Introduction to Full Color Printing

Full color printing is the technique of printing documents and photos in the entire range of colors. This technology is very advanced now. The techniques employed these days are very sophisticated and allow us to produce copies which are as good as the original document.

The underlying principle of color reproduction incorporates the theory of 3 color vision that takes in consideration the manner in which the human eyes see the colors. White light is made of three primary colors, red, green and blue, which is usually called RGB by the people in the printing industry. You should understand that these three primary colors, when added together, give us white light. That’s why RGB colors are known as additive primaries. Fundamentally, that’s the idea at the back of full color printing.

The method of separating the colors is akin to the method of seeing. Any given image is viewed with three filters, and each of those corresponds to additive primaries. It implies that the human eye sees the colors in layers. While distinguishing the colors, the layers are separate, yet together at the same time.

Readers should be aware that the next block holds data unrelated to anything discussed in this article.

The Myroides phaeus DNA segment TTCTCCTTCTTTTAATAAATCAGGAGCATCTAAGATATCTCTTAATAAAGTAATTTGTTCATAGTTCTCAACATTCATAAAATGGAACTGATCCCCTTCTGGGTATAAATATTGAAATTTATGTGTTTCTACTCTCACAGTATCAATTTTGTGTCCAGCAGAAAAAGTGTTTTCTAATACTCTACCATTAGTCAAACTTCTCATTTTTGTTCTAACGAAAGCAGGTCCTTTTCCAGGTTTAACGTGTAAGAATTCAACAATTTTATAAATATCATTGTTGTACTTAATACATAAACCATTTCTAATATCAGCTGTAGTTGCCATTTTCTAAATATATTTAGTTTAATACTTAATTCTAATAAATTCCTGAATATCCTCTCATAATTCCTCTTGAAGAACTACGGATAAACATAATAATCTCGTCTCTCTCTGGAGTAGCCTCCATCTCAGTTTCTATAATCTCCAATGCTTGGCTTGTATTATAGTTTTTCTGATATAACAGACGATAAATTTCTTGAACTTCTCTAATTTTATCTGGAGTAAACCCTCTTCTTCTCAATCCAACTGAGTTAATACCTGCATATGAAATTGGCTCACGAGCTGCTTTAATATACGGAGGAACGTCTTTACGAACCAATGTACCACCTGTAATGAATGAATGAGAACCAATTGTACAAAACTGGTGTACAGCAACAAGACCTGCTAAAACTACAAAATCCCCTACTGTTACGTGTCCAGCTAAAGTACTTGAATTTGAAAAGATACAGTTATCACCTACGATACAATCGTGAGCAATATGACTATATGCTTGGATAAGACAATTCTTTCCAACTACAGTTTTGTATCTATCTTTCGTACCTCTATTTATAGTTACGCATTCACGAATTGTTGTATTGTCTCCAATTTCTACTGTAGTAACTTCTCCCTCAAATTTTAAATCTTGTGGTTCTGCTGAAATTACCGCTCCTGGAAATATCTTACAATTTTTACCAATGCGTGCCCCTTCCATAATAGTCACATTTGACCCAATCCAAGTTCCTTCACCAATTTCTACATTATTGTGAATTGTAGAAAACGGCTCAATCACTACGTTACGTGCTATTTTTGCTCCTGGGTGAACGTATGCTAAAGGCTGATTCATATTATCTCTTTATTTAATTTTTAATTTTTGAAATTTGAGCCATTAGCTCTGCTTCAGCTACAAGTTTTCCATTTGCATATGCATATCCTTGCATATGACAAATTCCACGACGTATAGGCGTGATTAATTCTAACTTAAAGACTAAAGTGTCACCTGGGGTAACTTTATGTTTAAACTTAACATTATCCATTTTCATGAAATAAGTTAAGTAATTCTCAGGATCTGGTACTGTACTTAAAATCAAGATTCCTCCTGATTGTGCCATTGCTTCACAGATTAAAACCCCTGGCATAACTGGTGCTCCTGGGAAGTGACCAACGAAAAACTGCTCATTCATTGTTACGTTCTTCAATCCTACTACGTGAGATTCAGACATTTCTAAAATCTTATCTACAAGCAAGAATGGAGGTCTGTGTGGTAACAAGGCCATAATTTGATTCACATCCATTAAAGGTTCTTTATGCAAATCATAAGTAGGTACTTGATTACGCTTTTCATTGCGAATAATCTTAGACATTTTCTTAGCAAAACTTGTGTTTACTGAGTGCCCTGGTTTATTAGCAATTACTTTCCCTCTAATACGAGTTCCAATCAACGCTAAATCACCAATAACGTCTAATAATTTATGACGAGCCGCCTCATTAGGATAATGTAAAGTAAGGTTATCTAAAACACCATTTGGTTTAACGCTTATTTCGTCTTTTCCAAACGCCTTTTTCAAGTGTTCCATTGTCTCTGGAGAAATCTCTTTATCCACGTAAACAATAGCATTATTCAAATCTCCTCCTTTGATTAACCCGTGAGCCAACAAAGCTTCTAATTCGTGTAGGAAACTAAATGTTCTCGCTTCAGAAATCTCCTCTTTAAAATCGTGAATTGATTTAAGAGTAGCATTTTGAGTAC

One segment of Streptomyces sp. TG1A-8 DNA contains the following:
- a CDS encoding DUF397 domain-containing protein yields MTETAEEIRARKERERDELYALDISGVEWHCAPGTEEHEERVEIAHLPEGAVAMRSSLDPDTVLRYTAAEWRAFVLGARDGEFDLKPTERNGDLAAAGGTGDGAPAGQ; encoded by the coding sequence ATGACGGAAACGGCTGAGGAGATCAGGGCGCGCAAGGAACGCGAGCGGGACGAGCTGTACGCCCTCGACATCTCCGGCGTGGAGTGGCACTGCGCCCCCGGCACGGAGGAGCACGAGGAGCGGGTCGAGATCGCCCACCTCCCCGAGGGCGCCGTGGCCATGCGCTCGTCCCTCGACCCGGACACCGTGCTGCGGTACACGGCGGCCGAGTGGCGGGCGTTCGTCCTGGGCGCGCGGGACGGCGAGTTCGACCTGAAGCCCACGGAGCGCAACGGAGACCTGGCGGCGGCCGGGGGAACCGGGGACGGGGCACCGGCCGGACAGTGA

The technique of full color printing is similar to photography. A red filter or special lens is kept on the camera to produce a negative of the entire red light. By making a positive print, green and blue areas are left out. This process makes the color cyan. Likewise, a green filter would produce a positive of the rest of the additive colors, meaning blue and red. This way we get the magenta color. By using a blue filter, green and red are left out to create a yellow positive.

Three colors that get created during the process of full color printing are known as subtractive primaries, as each corresponds to two additive primaries. The presses employed for color printing make use of colored inks, which do the job of filters. The filters take away the component of white light and hit the picture on paper for producing other colors. The inks meant for printing, being transparent, allow light to go through and reflect from the paper base.

By combining all three subtractive primaries, the reproduction of the given item that we get is blurred. This is due to the pigmentation of inks. To eliminate this limitation, a fourth, black color, is included in the mix. This puts in contrast and shadow in the image, thus eliminating the blurriness.

As an increasing number of publishers opt for full color printing, there continues to be a corresponding increase in their readership. In fact, studies by the National Advertising Association reveal that increase to be forty percent or even more.